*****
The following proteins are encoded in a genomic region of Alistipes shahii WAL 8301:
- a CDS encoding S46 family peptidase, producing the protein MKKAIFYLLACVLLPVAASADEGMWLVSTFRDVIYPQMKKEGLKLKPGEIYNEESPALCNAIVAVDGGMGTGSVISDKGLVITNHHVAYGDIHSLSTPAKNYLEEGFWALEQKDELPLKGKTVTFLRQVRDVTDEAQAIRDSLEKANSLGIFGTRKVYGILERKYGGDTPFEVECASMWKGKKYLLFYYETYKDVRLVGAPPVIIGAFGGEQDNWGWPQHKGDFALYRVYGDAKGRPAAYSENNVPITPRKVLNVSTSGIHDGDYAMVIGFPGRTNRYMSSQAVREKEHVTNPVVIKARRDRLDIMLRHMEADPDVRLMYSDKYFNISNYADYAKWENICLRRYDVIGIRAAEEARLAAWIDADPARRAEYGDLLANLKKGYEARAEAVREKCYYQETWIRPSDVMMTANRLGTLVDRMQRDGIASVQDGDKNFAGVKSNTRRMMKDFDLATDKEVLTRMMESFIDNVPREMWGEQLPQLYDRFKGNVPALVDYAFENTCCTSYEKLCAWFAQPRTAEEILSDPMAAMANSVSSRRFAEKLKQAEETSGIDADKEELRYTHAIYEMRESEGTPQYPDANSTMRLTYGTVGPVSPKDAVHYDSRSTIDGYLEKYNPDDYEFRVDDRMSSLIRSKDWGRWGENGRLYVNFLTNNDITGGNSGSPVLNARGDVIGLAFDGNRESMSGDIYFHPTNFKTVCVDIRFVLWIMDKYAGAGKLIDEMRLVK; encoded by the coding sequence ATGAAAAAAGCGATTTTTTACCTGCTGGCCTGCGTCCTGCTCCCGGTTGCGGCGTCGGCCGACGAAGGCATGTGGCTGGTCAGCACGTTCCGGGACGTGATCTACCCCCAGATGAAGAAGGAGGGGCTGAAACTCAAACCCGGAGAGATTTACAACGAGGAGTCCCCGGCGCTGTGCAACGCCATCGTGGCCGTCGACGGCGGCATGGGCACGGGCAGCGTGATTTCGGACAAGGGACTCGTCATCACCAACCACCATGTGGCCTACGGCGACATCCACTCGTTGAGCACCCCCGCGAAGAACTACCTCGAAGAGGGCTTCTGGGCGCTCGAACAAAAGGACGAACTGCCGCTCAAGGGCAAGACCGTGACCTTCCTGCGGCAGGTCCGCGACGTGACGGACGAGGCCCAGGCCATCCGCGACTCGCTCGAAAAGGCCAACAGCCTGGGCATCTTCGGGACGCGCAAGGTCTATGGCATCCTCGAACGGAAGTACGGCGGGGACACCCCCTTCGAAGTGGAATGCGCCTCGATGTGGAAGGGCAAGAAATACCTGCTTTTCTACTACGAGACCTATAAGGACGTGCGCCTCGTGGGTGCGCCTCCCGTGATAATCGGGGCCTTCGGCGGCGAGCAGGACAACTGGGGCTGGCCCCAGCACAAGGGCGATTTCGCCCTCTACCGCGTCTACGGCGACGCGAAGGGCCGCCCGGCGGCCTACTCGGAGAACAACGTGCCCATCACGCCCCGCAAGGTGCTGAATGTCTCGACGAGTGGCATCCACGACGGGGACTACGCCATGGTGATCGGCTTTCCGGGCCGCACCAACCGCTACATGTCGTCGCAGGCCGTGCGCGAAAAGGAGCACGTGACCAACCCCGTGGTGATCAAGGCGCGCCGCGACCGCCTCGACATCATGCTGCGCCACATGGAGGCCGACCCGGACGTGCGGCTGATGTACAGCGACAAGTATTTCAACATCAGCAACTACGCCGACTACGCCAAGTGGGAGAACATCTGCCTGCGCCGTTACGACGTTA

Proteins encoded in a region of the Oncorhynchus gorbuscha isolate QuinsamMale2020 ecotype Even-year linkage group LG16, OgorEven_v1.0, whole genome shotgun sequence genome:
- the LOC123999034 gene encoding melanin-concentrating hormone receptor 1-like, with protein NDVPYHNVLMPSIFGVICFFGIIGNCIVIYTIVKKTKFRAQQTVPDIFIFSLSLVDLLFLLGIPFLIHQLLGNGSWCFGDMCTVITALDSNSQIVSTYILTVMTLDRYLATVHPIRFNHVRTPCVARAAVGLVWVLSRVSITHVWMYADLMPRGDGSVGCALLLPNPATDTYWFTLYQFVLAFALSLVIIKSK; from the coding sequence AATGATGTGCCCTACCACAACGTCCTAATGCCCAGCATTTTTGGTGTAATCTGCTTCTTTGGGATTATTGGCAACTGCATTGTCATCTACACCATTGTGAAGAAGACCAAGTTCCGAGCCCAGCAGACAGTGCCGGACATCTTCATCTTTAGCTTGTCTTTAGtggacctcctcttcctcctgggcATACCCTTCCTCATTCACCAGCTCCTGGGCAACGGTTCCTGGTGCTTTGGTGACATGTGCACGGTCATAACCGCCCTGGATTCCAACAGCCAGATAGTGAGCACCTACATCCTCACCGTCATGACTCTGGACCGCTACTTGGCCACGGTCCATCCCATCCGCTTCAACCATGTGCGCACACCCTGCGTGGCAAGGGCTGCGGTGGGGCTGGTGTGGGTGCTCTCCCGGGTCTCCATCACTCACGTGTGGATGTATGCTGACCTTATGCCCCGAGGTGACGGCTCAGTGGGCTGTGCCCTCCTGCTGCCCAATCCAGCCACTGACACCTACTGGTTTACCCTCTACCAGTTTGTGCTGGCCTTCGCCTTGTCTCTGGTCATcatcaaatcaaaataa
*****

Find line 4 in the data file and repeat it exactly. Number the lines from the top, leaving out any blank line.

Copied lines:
- the LOC123999034 gene encoding melanin-concentrating hormone receptor 1-like, with protein NDVPYHNVLMPSIFGVICFFGIIGNCIVIYTIVKKTKFRAQQTVPDIFIFSLSLVDLLFLLGIPFLIHQLLGNGSWCFGDMCTVITALDSNSQIVSTYILTVMTLDRYLATVHPIRFNHVRTPCVARAAVGLVWVLSRVSITHVWMYADLMPRGDGSVGCALLLPNPATDTYWFTLYQFVLAFALSLVIIKSK; from the coding sequence AATGATGTGCCCTACCACAACGTCCTAATGCCCAGCATTTTTGGTGTAATCTGCTTCTTTGGGATTATTGGCAACTGCATTGTCATCTACACCATTGTGAAGAAGACCAAGTTCCGAGCCCAGCAGACAGTGCCGGACATCTTCATCTTTAGCTTGTCTTTAGtggacctcctcttcctcctgggcATACCCTTCCTCATTCACCAGCTCCTGGGCAACGGTTCCTGGTGCTTTGGTGACATGTGCACGGTCATAACCGCCCTGGATTCCAACAGCCAGATAGTGAGCACCTACATCCTCACCGTCATGACTCTGGACCGCTACTTGGCCACGGTCCATCCCATCCGCTTCAACCATGTGCGCACACCCTGCGTGGCAAGGGCTGCGGTGGGGCTGGTGTGGGTGCTCTCCCGGGTCTCCATCACTCACGTGTGGATGTATGCTGACCTTATGCCCCGAGGTGACGGCTCAGTGGGCTGTGCCCTCCTGCTGCCCAATCCAGCCACTGACACCTACTGGTTTACCCTCTACCAGTTTGTGCTGGCCTTCGCCTTGTCTCTGGTCATcatcaaatcaaaataa